After having spent the past two months at Mildly Pleased looking back at 2019 and the decade as a whole, I think it’s finally time to start talking about the 2020s. Perhaps it’s appropriate that my first review of the decade is from an artist that put out great (if not classic) albums in both of the past two decades, and doesn’t seem to be slowing down.
A big reason why Destroyer has remained so intriguing (and a little unapproachable) over the years is undoubtedly due to frontman Dan Bejar’s need for constant reinvention. Which makes Have We Met a bit of an outlier, since it sounds a lot like his previous few albums. Yet there’s something kind of captivating about how self-assured he (and the band) sounds here, with each song being big on groove and atmosphere, while there’s still a ton of room for Bejar to spout his delightfully neurotic and weirdly melodic lyrics.
In retrospect, it’s apparent that 2011’s Kaputt (which was Sean’s No. 4 album of the decade) was a crucial turning point for Destroyer. This was the album where Bejar abandoned his typically guitar-driven sound for something much more synth-heavy and much more chill. As a fan of Destroyer’s earlier rock-leaning albums like Streethawk: A Seduction and Destroyer’s Rubies, it has taken me a while to embrace Kaputt, but I suppose it’s in that need to wrestle with his art that Bejar’s brilliance becomes apparent. With that album, Bejar embraced mood over melody, and because he was able to keep his lyrical excentricities intact, it still felt undeniably like a Destroyer record.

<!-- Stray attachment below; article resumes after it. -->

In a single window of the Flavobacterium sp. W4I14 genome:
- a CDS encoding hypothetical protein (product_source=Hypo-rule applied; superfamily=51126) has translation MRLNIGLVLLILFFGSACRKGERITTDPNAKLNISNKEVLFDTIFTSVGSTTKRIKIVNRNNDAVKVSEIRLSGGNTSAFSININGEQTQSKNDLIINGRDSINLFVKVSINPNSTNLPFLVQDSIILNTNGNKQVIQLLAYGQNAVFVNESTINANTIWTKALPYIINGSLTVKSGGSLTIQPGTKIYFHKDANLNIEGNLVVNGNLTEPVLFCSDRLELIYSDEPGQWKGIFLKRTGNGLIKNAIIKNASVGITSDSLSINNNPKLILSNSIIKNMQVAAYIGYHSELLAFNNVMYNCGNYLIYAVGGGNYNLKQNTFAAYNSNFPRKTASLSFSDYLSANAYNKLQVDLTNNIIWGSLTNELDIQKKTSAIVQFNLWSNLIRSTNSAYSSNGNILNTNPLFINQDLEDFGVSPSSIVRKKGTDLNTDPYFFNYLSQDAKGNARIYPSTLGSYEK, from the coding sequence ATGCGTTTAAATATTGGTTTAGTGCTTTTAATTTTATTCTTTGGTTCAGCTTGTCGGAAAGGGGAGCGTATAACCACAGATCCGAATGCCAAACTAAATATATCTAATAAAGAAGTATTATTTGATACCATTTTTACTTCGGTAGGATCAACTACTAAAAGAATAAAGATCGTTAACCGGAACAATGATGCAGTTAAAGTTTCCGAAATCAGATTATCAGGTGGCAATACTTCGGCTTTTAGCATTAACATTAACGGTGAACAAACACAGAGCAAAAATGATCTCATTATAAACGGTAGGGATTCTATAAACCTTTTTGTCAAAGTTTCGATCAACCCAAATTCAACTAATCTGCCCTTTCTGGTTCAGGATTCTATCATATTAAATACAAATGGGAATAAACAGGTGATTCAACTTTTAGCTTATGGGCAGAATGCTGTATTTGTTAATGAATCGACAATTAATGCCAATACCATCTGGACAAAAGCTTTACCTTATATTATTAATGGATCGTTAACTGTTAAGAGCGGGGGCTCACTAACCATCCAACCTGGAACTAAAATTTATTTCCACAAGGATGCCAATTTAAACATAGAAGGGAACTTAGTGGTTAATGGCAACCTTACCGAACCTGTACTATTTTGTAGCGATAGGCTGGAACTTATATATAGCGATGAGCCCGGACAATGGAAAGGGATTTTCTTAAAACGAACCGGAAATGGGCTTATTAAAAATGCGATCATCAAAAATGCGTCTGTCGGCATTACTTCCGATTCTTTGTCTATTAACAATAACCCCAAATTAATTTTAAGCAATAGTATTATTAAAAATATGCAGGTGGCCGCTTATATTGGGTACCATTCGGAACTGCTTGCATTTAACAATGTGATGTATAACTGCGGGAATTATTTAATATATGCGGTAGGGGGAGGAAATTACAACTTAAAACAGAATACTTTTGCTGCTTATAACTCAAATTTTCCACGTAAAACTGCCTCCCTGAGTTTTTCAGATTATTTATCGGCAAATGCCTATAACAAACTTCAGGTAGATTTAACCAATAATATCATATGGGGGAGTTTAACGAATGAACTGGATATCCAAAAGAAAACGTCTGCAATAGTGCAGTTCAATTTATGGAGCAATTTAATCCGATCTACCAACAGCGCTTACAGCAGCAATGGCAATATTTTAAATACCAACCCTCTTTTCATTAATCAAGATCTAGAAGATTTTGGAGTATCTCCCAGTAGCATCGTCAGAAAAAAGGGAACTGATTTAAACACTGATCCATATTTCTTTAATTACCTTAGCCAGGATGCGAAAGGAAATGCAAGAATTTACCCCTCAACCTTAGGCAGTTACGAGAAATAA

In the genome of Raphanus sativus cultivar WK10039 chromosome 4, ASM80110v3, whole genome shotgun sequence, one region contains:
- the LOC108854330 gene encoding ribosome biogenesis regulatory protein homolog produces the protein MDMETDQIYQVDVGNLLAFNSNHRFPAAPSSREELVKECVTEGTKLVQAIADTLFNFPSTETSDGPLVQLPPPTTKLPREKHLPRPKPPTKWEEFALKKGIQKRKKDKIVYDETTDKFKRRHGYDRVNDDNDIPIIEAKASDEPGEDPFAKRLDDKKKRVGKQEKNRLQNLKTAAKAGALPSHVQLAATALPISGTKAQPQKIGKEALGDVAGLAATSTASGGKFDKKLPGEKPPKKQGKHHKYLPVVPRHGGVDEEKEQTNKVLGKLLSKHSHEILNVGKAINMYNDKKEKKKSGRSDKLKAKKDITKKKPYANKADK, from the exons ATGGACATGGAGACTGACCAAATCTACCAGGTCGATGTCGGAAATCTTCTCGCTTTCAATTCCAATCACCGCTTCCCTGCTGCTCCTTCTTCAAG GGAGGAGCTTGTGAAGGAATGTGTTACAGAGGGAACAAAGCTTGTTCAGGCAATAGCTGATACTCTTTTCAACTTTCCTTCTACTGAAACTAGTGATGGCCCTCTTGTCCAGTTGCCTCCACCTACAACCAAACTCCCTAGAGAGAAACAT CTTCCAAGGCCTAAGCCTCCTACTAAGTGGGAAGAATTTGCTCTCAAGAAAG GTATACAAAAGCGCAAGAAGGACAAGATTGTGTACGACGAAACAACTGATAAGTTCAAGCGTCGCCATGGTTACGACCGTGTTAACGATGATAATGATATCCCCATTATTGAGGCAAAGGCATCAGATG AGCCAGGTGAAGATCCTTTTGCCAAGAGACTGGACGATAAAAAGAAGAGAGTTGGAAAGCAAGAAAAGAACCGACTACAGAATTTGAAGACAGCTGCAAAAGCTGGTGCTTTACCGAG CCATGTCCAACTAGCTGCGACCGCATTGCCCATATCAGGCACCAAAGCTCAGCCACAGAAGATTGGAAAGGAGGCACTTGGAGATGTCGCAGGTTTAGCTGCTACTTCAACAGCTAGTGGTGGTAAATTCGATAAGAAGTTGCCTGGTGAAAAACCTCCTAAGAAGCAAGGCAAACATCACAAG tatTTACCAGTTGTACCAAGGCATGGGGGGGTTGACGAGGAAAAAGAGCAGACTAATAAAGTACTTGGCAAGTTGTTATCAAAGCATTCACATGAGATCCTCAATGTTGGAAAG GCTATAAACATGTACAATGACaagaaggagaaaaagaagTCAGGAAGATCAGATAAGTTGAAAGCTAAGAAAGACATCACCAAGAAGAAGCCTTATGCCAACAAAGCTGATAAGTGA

After the orchestral (and somewhat inscrutable) detours of 2015’s Poison Season, Destroyer landed on a decidedly synth-pop sound on 2017’s ken. Also during this period, Bejar stopped recording and touring with the project he was for a long time most famous for — The New Pornographers — which gave off the vibe that after finding some mainstream success, he was doubling down on his commitment to Destroyer. Which brings us to Have We Met, an album that feels a bit like a culmination of the groundwork laid on these past few albums, as well as the efforts Bejar has been putting into this project for 25 years.
The most obvious thing upon first listen is that this is just a great-sounding record. Destroyer is working once again with longtime collaborator and producer (as well as New Pornographer) John Collins, who along with the group’s musicians creates something that sounds both muscular and light as a feather. What I liked about ken was the way it saw Dan Bejar re-integrating copious amounts of sneakily catchy melodies into his songs. That’s still the case here, while the gorgeous atmospherics of Kaputt are also firmly intact. There’s also even a decent amount of ringing electric guitars thrown into the mix, which again makes the album feel like Destroyer is for once embracing all of the various sweet spots that it has accumulated over the years, which in its own strange way feels like another reinvention.